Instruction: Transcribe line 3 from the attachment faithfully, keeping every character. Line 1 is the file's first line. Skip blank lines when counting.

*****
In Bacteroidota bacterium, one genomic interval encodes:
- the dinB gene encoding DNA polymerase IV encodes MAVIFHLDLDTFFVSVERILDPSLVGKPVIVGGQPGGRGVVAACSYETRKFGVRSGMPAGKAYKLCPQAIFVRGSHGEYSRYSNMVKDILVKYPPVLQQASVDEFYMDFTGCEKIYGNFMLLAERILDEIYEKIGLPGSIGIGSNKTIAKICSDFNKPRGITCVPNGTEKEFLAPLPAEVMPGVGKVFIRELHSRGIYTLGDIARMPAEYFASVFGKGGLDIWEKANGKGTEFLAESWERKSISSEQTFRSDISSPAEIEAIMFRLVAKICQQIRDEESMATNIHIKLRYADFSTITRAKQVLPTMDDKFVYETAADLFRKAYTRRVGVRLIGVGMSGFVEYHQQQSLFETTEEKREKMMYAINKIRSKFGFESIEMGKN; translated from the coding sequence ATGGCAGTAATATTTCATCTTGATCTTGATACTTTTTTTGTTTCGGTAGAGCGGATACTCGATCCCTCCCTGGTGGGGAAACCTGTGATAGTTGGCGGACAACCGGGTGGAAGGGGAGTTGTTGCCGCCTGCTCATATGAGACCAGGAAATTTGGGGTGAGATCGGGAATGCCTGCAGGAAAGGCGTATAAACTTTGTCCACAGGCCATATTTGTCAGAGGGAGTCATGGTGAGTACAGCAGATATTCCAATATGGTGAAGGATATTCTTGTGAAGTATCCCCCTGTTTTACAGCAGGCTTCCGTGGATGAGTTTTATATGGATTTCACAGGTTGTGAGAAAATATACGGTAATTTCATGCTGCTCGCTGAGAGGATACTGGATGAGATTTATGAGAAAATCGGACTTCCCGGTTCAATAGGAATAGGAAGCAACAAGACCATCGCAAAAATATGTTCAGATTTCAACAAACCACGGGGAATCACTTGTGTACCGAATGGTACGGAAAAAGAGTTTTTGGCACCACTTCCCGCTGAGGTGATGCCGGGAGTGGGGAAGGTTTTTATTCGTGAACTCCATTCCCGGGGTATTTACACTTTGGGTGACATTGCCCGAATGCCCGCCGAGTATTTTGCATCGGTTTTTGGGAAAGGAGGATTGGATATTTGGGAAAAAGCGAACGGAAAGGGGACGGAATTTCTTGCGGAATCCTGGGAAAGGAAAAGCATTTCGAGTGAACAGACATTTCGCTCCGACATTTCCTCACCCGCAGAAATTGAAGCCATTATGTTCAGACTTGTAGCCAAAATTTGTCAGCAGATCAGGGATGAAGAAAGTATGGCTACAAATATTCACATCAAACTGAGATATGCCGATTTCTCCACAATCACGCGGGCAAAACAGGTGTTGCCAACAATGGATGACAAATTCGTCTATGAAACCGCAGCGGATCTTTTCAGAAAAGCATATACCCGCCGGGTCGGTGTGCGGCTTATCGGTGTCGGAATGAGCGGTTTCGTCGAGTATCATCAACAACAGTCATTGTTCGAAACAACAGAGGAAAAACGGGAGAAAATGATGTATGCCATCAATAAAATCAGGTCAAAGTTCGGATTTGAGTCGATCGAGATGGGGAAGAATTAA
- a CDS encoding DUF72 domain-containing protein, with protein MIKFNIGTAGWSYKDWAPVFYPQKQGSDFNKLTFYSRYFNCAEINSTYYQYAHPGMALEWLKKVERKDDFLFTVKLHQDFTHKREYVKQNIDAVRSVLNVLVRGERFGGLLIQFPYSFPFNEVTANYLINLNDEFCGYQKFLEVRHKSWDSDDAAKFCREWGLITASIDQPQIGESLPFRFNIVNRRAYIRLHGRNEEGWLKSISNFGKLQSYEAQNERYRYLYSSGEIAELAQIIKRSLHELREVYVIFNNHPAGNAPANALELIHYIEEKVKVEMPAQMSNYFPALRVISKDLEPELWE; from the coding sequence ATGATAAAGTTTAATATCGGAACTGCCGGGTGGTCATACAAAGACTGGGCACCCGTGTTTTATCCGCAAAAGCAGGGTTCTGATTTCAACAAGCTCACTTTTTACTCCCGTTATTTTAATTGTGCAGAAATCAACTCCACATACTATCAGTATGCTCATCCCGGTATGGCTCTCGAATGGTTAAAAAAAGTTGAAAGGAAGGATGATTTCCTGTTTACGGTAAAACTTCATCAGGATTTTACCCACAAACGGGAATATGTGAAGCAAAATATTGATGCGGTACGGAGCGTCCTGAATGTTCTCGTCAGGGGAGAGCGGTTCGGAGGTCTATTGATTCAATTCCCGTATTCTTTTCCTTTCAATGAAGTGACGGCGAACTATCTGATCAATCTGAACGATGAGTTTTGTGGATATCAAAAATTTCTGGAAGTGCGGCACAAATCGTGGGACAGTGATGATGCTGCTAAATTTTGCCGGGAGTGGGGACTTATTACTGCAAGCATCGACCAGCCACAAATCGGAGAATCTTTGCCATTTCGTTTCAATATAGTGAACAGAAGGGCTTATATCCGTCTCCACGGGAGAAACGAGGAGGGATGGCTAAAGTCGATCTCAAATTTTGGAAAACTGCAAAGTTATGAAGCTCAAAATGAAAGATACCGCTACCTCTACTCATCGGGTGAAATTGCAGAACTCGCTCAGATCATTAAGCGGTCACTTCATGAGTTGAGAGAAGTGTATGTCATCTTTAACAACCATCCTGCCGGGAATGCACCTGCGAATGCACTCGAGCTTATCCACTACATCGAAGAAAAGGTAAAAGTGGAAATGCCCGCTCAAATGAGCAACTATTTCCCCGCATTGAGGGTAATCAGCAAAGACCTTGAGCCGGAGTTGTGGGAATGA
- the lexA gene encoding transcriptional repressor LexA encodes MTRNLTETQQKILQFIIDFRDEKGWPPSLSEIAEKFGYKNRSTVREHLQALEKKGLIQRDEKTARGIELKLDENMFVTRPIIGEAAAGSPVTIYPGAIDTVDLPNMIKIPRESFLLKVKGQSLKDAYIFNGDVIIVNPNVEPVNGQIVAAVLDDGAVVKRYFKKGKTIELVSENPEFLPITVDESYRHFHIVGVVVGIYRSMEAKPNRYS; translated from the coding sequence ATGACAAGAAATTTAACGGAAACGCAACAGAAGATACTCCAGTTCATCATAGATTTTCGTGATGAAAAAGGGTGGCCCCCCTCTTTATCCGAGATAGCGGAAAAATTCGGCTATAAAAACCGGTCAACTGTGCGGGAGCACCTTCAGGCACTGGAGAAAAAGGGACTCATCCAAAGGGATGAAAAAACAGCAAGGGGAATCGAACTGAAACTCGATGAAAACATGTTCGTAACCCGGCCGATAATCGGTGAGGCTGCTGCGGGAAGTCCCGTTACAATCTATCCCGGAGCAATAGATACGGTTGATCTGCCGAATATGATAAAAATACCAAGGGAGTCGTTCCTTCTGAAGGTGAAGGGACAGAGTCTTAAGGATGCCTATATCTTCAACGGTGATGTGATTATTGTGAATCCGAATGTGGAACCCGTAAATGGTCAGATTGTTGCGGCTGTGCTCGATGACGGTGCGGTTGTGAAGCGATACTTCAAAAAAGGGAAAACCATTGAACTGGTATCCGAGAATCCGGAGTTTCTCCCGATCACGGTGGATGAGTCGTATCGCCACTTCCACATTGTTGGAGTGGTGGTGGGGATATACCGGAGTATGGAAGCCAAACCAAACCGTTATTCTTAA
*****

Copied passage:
- a CDS encoding DUF72 domain-containing protein, with protein MIKFNIGTAGWSYKDWAPVFYPQKQGSDFNKLTFYSRYFNCAEINSTYYQYAHPGMALEWLKKVERKDDFLFTVKLHQDFTHKREYVKQNIDAVRSVLNVLVRGERFGGLLIQFPYSFPFNEVTANYLINLNDEFCGYQKFLEVRHKSWDSDDAAKFCREWGLITASIDQPQIGESLPFRFNIVNRRAYIRLHGRNEEGWLKSISNFGKLQSYEAQNERYRYLYSSGEIAELAQIIKRSLHELREVYVIFNNHPAGNAPANALELIHYIEEKVKVEMPAQMSNYFPALRVISKDLEPELWE; from the coding sequence ATGATAAAGTTTAATATCGGAACTGCCGGGTGGTCATACAAAGACTGGGCACCCGTGTTTTATCCGCAAAAGCAGGGTTCTGATTTCAACAAGCTCACTTTTTACTCCCGTTATTTTAATTGTGCAGAAATCAACTCCACATACTATCAGTATGCTCATCCCGGTATGGCTCTCGAATGGTTAAAAAAAGTTGAAAGGAAGGATGATTTCCTGTTTACGGTAAAACTTCATCAGGATTTTACCCACAAACGGGAATATGTGAAGCAAAATATTGATGCGGTACGGAGCGTCCTGAATGTTCTCGTCAGGGGAGAGCGGTTCGGAGGTCTATTGATTCAATTCCCGTATTCTTTTCCTTTCAATGAAGTGACGGCGAACTATCTGATCAATCTGAACGATGAGTTTTGTGGATATCAAAAATTTCTGGAAGTGCGGCACAAATCGTGGGACAGTGATGATGCTGCTAAATTTTGCCGGGAGTGGGGACTTATTACTGCAAGCATCGACCAGCCACAAATCGGAGAATCTTTGCCATTTCGTTTCAATATAGTGAACAGAAGGGCTTATATCCGTCTCCACGGGAGAAACGAGGAGGGATGGCTAAAGTCGATCTCAAATTTTGGAAAACTGCAAAGTTATGAAGCTCAAAATGAAAGATACCGCTACCTCTACTCATCGGGTGAAATTGCAGAACTCGCTCAGATCATTAAGCGGTCACTTCATGAGTTGAGAGAAGTGTATGTCATCTTTAACAACCATCCTGCCGGGAATGCACCTGCGAATGCACTCGAGCTTATCCACTACATCGAAGAAAAGGTAAAAGTGGAAATGCCCGCTCAAATGAGCAACTATTTCCCCGCATTGAGGGTAATCAGCAAAGACCTTGAGCCGGAGTTGTGGGAATGA